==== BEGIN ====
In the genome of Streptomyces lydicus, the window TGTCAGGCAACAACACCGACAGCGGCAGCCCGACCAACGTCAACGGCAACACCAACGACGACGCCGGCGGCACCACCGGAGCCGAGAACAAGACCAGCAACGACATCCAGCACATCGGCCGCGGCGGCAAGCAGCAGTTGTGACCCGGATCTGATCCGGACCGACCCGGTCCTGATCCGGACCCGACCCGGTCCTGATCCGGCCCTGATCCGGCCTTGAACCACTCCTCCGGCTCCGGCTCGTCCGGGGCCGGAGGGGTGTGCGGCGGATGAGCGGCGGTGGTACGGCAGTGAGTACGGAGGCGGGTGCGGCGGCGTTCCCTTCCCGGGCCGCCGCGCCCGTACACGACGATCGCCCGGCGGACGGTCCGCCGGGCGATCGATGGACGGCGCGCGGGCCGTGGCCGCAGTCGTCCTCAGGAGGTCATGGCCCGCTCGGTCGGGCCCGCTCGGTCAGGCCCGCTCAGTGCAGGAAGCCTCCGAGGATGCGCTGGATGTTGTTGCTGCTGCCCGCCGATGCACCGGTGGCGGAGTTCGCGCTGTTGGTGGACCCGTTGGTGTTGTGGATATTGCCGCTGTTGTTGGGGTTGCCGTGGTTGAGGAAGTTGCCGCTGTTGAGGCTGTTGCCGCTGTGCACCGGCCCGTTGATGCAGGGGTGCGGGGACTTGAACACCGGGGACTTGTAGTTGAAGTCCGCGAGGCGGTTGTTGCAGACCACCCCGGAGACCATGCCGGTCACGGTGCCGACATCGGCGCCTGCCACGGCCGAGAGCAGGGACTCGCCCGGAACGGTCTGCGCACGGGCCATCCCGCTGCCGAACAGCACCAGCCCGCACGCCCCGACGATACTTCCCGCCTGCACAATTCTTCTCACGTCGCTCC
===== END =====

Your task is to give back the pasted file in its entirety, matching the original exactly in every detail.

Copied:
In the genome of Streptomyces lydicus, the window TGTCAGGCAACAACACCGACAGCGGCAGCCCGACCAACGTCAACGGCAACACCAACGACGACGCCGGCGGCACCACCGGAGCCGAGAACAAGACCAGCAACGACATCCAGCACATCGGCCGCGGCGGCAAGCAGCAGTTGTGACCCGGATCTGATCCGGACCGACCCGGTCCTGATCCGGACCCGACCCGGTCCTGATCCGGCCCTGATCCGGCCTTGAACCACTCCTCCGGCTCCGGCTCGTCCGGGGCCGGAGGGGTGTGCGGCGGATGAGCGGCGGTGGTACGGCAGTGAGTACGGAGGCGGGTGCGGCGGCGTTCCCTTCCCGGGCCGCCGCGCCCGTACACGACGATCGCCCGGCGGACGGTCCGCCGGGCGATCGATGGACGGCGCGCGGGCCGTGGCCGCAGTCGTCCTCAGGAGGTCATGGCCCGCTCGGTCGGGCCCGCTCGGTCAGGCCCGCTCAGTGCAGGAAGCCTCCGAGGATGCGCTGGATGTTGTTGCTGCTGCCCGCCGATGCACCGGTGGCGGAGTTCGCGCTGTTGGTGGACCCGTTGGTGTTGTGGATATTGCCGCTGTTGTTGGGGTTGCCGTGGTTGAGGAAGTTGCCGCTGTTGAGGCTGTTGCCGCTGTGCACCGGCCCGTTGATGCAGGGGTGCGGGGACTTGAACACCGGGGACTTGTAGTTGAAGTCCGCGAGGCGGTTGTTGCAGACCACCCCGGAGACCATGCCGGTCACGGTGCCGACATCGGCGCCTGCCACGGCCGAGAGCAGGGACTCGCCCGGAACGGTCTGCGCACGGGCCATCCCGCTGCCGAACAGCACCAGCCCGCACGCCCCGACGATACTTCCCGCCTGCACAATTCTTCTCACGTCGCTCC